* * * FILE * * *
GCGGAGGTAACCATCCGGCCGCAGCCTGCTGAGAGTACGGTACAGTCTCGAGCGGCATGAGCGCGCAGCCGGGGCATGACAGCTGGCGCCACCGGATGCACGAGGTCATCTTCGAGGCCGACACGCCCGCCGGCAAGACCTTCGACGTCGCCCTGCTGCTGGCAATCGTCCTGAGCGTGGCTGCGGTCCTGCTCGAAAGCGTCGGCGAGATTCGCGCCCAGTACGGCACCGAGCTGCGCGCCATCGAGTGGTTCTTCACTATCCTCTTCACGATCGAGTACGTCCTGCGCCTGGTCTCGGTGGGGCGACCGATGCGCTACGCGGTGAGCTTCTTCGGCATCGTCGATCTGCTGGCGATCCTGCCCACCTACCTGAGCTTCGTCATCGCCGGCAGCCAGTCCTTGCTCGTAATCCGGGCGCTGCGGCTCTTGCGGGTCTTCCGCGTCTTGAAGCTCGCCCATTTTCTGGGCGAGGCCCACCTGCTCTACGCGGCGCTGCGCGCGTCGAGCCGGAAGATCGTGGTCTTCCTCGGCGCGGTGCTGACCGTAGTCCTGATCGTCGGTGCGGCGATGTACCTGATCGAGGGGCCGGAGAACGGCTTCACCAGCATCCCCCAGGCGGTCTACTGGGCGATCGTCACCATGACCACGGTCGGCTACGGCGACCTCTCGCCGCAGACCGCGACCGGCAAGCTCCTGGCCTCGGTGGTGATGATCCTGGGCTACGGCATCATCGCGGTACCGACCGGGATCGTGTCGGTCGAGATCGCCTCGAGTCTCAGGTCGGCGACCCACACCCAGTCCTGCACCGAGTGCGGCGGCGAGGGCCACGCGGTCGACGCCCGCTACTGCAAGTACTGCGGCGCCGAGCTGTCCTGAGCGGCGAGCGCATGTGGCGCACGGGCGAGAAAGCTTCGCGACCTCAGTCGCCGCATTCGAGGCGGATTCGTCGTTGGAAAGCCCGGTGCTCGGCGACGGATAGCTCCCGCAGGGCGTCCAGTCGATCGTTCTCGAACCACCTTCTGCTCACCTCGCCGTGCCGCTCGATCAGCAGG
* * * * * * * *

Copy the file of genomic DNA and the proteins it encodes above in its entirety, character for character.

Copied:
GCGGAGGTAACCATCCGGCCGCAGCCTGCTGAGAGTACGGTACAGTCTCGAGCGGCATGAGCGCGCAGCCGGGGCATGACAGCTGGCGCCACCGGATGCACGAGGTCATCTTCGAGGCCGACACGCCCGCCGGCAAGACCTTCGACGTCGCCCTGCTGCTGGCAATCGTCCTGAGCGTGGCTGCGGTCCTGCTCGAAAGCGTCGGCGAGATTCGCGCCCAGTACGGCACCGAGCTGCGCGCCATCGAGTGGTTCTTCACTATCCTCTTCACGATCGAGTACGTCCTGCGCCTGGTCTCGGTGGGGCGACCGATGCGCTACGCGGTGAGCTTCTTCGGCATCGTCGATCTGCTGGCGATCCTGCCCACCTACCTGAGCTTCGTCATCGCCGGCAGCCAGTCCTTGCTCGTAATCCGGGCGCTGCGGCTCTTGCGGGTCTTCCGCGTCTTGAAGCTCGCCCATTTTCTGGGCGAGGCCCACCTGCTCTACGCGGCGCTGCGCGCGTCGAGCCGGAAGATCGTGGTCTTCCTCGGCGCGGTGCTGACCGTAGTCCTGATCGTCGGTGCGGCGATGTACCTGATCGAGGGGCCGGAGAACGGCTTCACCAGCATCCCCCAGGCGGTCTACTGGGCGATCGTCACCATGACCACGGTCGGCTACGGCGACCTCTCGCCGCAGACCGCGACCGGCAAGCTCCTGGCCTCGGTGGTGATGATCCTGGGCTACGGCATCATCGCGGTACCGACCGGGATCGTGTCGGTCGAGATCGCCTCGAGTCTCAGGTCGGCGACCCACACCCAGTCCTGCACCGAGTGCGGCGGCGAGGGCCACGCGGTCGACGCCCGCTACTGCAAGTACTGCGGCGCCGAGCTGTCCTGAGCGGCGAGCGCATGTGGCGCACGGGCGAGAAAGCTTCGCGACCTCAGTCGCCGCATTCGAGGCGGATTCGTCGTTGGAAAGCCCGGTGCTCGGCGACGGATAGCTCCCGCAGGGCGTCCAGTCGATCGTTCTCGAACCACCTTCTGCTCACCTCGCCGTGCCGCTCGATCAGCAGG